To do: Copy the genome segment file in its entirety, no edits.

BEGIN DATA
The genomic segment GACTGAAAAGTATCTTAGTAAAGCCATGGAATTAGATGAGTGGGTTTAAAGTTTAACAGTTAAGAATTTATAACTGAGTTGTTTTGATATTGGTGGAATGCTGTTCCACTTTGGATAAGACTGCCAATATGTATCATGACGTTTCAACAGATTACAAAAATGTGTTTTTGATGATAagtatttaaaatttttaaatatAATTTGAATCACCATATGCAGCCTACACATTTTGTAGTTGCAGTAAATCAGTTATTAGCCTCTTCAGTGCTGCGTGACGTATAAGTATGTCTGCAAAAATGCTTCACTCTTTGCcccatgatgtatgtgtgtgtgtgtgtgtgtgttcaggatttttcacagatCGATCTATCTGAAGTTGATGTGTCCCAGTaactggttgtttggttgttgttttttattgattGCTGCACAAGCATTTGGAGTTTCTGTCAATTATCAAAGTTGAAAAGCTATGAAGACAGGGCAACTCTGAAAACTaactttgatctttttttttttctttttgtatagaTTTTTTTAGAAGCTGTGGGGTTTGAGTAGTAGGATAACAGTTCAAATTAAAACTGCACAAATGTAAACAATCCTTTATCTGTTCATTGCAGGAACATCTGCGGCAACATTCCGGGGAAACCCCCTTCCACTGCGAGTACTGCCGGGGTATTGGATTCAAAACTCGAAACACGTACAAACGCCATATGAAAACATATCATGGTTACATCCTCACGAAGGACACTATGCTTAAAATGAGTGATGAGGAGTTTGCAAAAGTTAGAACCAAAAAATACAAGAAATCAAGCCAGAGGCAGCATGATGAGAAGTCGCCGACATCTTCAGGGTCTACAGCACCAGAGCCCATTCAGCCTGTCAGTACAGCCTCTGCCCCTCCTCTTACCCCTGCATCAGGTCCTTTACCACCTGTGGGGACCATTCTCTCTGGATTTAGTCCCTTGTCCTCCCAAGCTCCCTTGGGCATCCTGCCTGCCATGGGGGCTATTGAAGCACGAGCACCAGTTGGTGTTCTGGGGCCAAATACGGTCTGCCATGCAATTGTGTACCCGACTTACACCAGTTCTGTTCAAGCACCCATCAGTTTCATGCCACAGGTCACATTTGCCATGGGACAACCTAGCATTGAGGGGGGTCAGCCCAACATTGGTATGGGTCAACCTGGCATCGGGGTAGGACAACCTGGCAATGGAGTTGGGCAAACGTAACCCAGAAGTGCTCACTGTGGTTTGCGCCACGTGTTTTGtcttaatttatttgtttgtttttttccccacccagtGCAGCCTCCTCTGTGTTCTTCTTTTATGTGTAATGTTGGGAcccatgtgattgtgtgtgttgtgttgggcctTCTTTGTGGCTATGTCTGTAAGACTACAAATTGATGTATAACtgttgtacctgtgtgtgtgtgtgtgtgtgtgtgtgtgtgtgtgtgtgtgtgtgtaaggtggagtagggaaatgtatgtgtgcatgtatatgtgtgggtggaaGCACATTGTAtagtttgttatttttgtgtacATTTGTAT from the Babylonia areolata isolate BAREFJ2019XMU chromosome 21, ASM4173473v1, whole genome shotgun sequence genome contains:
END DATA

The genomic segment GACTGAAAAGTATCTTAGTAAAGCCATGGAATTAGATGAGTGGGTTTAAAGTTTAACAGTTAAGAATTTATAACTGAGTTGTTTTGATATTGGTGGAATGCTGTTCCACTTTGGATAAGACTGCCAATATGTATCATGACGTTTCAACAGATTACAAAAATGTGTTTTTGATGATAagtatttaaaatttttaaatatAATTTGAATCACCATATGCAGCCTACACATTTTGTAGTTGCAGTAAATCAGTTATTAGCCTCTTCAGTGCTGCGTGACGTATAAGTATGTCTGCAAAAATGCTTCACTCTTTGCcccatgatgtatgtgtgtgtgtgtgtgtgtgttcaggatttttcacagatCGATCTATCTGAAGTTGATGTGTCCCAGTaactggttgtttggttgttgttttttattgattGCTGCACAAGCATTTGGAGTTTCTGTCAATTATCAAAGTTGAAAAGCTATGAAGACAGGGCAACTCTGAAAACTaactttgatctttttttttttctttttgtatagaTTTTTTTAGAAGCTGTGGGGTTTGAGTAGTAGGATAACAGTTCAAATTAAAACTGCACAAATGTAAACAATCCTTTATCTGTTCATTGCAGGAACATCTGCGGCAACATTCCGGGGAAACCCCCTTCCACTGCGAGTACTGCCGGGGTATTGGATTCAAAACTCGAAACACGTACAAACGCCATATGAAAACATATCATGGTTACATCCTCACGAAGGACACTATGCTTAAAATGAGTGATGAGGAGTTTGCAAAAGTTAGAACCAAAAAATACAAGAAATCAAGCCAGAGGCAGCATGATGAGAAGTCGCCGACATCTTCAGGGTCTACAGCACCAGAGCCCATTCAGCCTGTCAGTACAGCCTCTGCCCCTCCTCTTACCCCTGCATCAGGTCCTTTACCACCTGTGGGGACCATTCTCTCTGGATTTAGTCCCTTGTCCTCCCAAGCTCCCTTGGGCATCCTGCCTGCCATGGGGGCTATTGAAGCACGAGCACCAGTTGGTGTTCTGGGGCCAAATACGGTCTGCCATGCAATTGTGTACCCGACTTACACCAGTTCTGTTCAAGCACCCATCAGTTTCATGCCACAGGTCACATTTGCCATGGGACAACCTAGCATTGAGGGGGGTCAGCCCAACATTGGTATGGGTCAACCTGGCATCGGGGTAGGACAACCTGGCAATGGAGTTGGGCAAACGTAACCCAGAAGTGCTCACTGTGGTTTGCGCCACGTGTTTTGtcttaatttatttgtttgtttttttccccacccagtGCAGCCTCCTCTGTGTTCTTCTTTTATGTGTAATGTTGGGAcccatgtgattgtgtgtgttgtgttgggcctTCTTTGTGGCTATGTCTGTAAGACTACAAATTGATGTATAACtgttgtacctgtgtgtgtgtgtgtgtgtgtgtgtgtgtgtgtgtgtgtgtgtgtaaggtggagtagggaaatgtatgtgtgcatgtatatgtgtgggtggaaGCACATTGTAtagtttgttatttttgtgtacATTTGTAT from the Babylonia areolata isolate BAREFJ2019XMU chromosome 21, ASM4173473v1, whole genome shotgun sequence genome contains: